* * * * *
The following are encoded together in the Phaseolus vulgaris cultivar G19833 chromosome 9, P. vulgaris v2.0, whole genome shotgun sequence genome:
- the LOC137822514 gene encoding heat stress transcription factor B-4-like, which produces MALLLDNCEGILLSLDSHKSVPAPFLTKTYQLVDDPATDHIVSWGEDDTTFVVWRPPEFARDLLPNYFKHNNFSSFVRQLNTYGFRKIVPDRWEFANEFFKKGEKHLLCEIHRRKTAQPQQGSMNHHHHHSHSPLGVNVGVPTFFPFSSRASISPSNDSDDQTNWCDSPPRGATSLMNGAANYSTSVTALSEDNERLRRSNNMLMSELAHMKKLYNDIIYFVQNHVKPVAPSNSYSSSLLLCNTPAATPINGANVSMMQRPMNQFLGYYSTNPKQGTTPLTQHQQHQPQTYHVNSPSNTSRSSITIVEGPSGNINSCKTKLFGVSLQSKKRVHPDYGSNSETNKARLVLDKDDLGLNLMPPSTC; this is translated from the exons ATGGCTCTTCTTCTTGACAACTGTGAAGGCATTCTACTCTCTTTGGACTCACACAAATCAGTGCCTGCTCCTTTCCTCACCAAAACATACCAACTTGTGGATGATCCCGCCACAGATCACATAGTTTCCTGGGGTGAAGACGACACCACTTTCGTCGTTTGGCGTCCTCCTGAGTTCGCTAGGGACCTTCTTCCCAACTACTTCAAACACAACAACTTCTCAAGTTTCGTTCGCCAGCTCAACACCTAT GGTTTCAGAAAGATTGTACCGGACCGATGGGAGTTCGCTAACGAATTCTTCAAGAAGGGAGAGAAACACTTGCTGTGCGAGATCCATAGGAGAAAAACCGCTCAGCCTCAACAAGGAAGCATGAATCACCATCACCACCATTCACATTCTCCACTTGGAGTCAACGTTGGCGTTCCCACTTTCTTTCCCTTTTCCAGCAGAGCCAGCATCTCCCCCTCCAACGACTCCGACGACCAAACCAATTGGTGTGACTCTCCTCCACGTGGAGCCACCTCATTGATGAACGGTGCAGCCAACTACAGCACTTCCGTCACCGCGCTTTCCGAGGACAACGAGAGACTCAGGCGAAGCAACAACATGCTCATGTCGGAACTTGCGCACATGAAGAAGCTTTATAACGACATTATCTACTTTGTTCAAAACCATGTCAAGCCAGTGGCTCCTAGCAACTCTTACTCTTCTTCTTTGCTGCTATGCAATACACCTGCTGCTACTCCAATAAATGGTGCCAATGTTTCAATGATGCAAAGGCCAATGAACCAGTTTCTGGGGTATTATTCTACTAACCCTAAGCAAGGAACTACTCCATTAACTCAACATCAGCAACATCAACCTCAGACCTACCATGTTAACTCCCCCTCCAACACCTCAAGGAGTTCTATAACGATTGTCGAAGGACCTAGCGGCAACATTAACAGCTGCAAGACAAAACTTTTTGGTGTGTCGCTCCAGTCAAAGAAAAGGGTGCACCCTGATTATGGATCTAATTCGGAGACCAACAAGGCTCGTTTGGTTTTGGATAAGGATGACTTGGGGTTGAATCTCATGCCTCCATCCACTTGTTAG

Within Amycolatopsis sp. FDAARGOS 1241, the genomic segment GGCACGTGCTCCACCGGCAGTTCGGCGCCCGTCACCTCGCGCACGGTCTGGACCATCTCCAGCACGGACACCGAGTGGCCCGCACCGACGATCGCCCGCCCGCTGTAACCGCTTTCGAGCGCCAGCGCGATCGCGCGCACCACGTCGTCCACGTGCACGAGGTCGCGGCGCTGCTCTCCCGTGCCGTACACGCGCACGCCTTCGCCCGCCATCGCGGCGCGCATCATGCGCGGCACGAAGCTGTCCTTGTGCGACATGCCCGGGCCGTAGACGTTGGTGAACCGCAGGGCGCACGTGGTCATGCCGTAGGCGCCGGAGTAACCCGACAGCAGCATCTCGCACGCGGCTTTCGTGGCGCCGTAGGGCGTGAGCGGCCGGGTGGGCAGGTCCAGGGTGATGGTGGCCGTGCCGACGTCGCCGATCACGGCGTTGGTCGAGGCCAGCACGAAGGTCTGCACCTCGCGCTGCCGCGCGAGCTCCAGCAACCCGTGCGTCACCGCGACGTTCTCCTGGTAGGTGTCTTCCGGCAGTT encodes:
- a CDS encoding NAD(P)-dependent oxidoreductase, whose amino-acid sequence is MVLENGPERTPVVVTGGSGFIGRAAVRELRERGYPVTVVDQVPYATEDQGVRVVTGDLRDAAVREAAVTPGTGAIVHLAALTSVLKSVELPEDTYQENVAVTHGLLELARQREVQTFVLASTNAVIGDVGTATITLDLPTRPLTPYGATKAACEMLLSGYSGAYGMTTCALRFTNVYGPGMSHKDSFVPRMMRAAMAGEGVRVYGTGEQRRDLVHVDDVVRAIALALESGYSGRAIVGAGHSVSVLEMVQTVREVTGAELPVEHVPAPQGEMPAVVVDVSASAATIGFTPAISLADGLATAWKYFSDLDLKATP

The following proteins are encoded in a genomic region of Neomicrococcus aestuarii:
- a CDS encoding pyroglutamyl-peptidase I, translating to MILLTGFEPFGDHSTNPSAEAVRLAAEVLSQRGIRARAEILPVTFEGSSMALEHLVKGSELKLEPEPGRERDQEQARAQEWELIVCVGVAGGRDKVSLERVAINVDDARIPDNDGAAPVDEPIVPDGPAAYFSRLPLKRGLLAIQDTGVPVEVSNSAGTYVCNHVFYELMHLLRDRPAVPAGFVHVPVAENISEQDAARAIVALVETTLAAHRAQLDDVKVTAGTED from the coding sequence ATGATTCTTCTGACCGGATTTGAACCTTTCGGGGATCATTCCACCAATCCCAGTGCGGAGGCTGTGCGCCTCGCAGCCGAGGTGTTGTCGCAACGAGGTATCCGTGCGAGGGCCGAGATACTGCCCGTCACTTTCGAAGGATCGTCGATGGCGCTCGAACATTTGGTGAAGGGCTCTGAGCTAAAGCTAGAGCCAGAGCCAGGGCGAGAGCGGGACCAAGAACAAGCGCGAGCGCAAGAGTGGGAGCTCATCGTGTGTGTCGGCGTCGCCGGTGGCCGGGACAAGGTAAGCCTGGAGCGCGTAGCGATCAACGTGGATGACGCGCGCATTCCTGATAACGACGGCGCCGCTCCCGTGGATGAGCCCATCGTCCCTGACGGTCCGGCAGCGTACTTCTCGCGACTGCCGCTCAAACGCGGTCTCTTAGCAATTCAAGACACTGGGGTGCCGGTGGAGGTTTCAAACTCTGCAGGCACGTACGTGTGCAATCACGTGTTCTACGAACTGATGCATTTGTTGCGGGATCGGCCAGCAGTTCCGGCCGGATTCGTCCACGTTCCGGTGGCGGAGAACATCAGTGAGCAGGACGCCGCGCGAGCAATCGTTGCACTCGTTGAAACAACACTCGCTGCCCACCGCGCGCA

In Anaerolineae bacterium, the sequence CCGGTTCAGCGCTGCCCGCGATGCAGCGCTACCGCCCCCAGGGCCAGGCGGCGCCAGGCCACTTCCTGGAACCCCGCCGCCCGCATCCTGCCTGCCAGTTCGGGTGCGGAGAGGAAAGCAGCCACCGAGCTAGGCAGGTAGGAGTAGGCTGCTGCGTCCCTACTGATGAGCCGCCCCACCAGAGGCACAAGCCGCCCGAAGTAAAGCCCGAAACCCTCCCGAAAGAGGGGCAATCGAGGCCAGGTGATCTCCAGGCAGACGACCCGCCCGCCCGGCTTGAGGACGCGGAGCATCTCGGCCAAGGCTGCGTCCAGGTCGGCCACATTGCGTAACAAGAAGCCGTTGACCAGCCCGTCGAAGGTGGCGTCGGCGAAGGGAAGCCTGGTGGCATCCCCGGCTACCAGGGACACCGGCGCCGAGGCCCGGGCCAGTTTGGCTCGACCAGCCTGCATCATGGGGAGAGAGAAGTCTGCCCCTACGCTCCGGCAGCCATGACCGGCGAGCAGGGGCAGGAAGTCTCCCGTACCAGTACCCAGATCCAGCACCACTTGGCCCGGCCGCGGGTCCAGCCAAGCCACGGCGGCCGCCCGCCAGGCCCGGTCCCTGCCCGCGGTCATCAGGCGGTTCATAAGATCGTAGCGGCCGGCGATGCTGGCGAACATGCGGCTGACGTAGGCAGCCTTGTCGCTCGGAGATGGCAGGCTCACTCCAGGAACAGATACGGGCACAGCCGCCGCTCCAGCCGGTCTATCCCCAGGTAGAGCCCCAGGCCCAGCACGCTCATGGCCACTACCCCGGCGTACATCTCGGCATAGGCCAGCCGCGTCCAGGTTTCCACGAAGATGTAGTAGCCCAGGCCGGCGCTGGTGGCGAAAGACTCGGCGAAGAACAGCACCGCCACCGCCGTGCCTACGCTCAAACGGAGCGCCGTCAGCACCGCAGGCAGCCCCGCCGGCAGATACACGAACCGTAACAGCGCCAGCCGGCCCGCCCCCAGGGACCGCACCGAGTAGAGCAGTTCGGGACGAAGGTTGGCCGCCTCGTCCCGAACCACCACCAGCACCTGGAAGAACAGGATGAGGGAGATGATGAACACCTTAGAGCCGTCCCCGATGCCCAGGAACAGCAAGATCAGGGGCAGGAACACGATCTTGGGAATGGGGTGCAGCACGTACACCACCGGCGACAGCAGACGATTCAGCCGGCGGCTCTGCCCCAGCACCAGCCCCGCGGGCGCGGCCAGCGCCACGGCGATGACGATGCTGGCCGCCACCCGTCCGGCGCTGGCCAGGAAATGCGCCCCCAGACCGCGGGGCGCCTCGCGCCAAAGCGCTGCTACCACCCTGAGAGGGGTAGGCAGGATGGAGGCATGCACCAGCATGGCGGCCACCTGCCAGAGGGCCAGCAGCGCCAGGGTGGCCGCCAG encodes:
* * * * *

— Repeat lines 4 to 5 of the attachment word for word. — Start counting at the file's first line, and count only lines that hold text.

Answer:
- a CDS encoding NAD(P)-dependent oxidoreductase, whose amino-acid sequence is MVLENGPERTPVVVTGGSGFIGRAAVRELRERGYPVTVVDQVPYATEDQGVRVVTGDLRDAAVREAAVTPGTGAIVHLAALTSVLKSVELPEDTYQENVAVTHGLLELARQREVQTFVLASTNAVIGDVGTATITLDLPTRPLTPYGATKAACEMLLSGYSGAYGMTTCALRFTNVYGPGMSHKDSFVPRMMRAAMAGEGVRVYGTGEQRRDLVHVDDVVRAIALALESGYSGRAIVGAGHSVSVLEMVQTVREVTGAELPVEHVPAPQGEMPAVVVDVSASAATIGFTPAISLADGLATAWKYFSDLDLKATP

The following proteins are encoded in a genomic region of Neomicrococcus aestuarii: